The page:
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Today's Features

  • Officers named for Mostly Bluegrass Society
    The Mostly Bluegrass Society has named Jim Caulder as its president for this year. Willis Alston was selected as vice president and Tom and Ellen Freeman were elected as new directors.
    The Mostly Bluegrass Society is a nonprofit organization dedicated to the preservation of traditional music performed live. The group meets from 5:30-8 p.m. every Friday at the Shallotte Senior Center.

  • The Shallotte Rotary hosted its seventh annual Las Vegas Night on Saturday, Jan. 28. It was a night of fun that raised funds and awareness for local and international charities.
    There were door prizes and silent auction gifts, culminating with the drawing of door prizes and the awarding of a seven-day/six-night Las Vegas vacation.

  • Join the N.C. Maritime Museum at Southport and The Friends of the Museum from 7-9 p.m Tuesday, Feb. 21, as Retired Master Sergeant Clyde Wilson, U.S. Army, and Civil War re-enactor and researcher, will discuss the role of African-American soldiers in campaigns of the Lower Cape Fear Region.
    Learn about the 27th U.S. Colored Troops who played a key role in accepting the surrender of Fort Fisher and was the first U.S. unit to garrison Fort Johnston after Confederate abandonment.

  • Black History to be celebrated Feb. 18
    Holy Covenant United Holy Church, 237 Snowfield Road SE in Leland (Snowfield Community), will host a Black History celebration at 6 p.m. Saturday, Feb. 18, featuring keynote speaker Nicole Williams. The theme will be “Lift Every Voice.” Local music groups will also be performing.
    There will be a special missionary service at 3 p.m. Sunday, Feb. 19, with guests the Rev. Angela Collins and Price Cathedral AME Zion Church in Wilmington. For more information, call 763-2282.

  • Coincidence? Providence? Is there a difference? In my view, providence is the road taken. It is also the road not taken. Everything in life is providential, if our perspective is divine and if we give ourselves time to look, see, hear and receive God’s voice.
    A friend thought I’d enjoy reading a book she recently acquired. Its title is intriguing: “When God Winks at You: How God Speaks Directly to You Through the Power of Coincidence,” written by Squire Rushnell. She told me the book shouted out at her because her life is one big God wink.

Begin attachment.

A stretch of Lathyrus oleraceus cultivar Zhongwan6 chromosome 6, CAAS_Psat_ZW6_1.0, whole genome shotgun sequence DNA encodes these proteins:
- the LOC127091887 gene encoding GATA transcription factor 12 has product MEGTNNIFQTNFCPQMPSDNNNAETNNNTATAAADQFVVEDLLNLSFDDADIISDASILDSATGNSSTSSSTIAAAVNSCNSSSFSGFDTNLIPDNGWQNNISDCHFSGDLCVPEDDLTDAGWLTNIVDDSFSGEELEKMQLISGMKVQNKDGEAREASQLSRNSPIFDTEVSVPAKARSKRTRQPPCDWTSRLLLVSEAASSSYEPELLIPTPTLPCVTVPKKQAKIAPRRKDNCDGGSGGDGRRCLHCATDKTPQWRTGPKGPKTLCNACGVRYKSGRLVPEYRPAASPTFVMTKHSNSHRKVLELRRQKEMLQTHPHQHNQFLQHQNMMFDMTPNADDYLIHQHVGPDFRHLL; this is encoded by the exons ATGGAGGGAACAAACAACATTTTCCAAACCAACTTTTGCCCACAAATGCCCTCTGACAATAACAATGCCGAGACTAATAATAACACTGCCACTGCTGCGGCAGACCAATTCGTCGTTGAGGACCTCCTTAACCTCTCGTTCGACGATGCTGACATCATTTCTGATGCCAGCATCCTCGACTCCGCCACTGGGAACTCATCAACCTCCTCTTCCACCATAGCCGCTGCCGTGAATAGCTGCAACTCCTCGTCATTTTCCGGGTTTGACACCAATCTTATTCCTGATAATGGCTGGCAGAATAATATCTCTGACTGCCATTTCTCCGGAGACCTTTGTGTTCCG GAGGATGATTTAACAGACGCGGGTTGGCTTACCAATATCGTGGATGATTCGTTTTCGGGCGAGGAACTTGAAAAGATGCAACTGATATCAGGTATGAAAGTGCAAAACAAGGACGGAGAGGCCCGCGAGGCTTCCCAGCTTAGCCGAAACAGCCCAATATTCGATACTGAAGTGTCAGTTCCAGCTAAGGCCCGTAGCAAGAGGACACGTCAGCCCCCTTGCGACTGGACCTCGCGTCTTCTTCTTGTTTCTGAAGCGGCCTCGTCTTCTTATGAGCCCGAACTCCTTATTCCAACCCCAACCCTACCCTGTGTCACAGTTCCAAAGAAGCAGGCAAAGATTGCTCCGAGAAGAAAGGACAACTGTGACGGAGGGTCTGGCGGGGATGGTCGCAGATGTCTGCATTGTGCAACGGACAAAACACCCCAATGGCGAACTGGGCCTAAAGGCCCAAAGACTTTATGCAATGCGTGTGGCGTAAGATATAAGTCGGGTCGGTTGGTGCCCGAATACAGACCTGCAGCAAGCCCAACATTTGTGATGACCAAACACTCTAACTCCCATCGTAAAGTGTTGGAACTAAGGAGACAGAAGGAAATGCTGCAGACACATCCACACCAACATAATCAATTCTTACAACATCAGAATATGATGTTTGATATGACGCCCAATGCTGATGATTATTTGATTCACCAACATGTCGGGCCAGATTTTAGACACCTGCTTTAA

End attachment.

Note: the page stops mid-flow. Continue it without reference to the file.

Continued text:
• By Cheryle Jones Syracuse
    Family and Consumer Science Staff
    NC Cooperative Extension
    Brunswick County Center

  • By Myra Burgess
    Family Nutrition Program Assistant
    Expanded Foods & Nutrition Program
    Brunswick County Cooperative Extension

  • By Tom Woods
    Master Gardener
    Soil is a living breathing organism that when properly managed is a farm’s best defense against an environmental disaster and a farm’s best offense for financial stability. By understanding the makeup of soil, farms can shield themselves against potential dangers and fortify their enterprises financial success.

  • During my career as a horticulturist, I once worked as a landscaper. One of my duties was to prune trees, shrubs and perennials. We had demanding clientele that took pride in their pristine landscapes.
    I remember being terrified of cutting a huge hole into a shrub or cutting a plant too short. My boss use to always tell me that “you can cut more off but you cannot glue it back on.” These were words to prune by.

  • The simple trinity of ordinary vegetables, commonly called mirepoix, forms the foundation of a myriad of dishes. You’ve probably made it a thousand times without even knowing it. It’s one of the essentials of classical French cooking, but equally important in all cooking.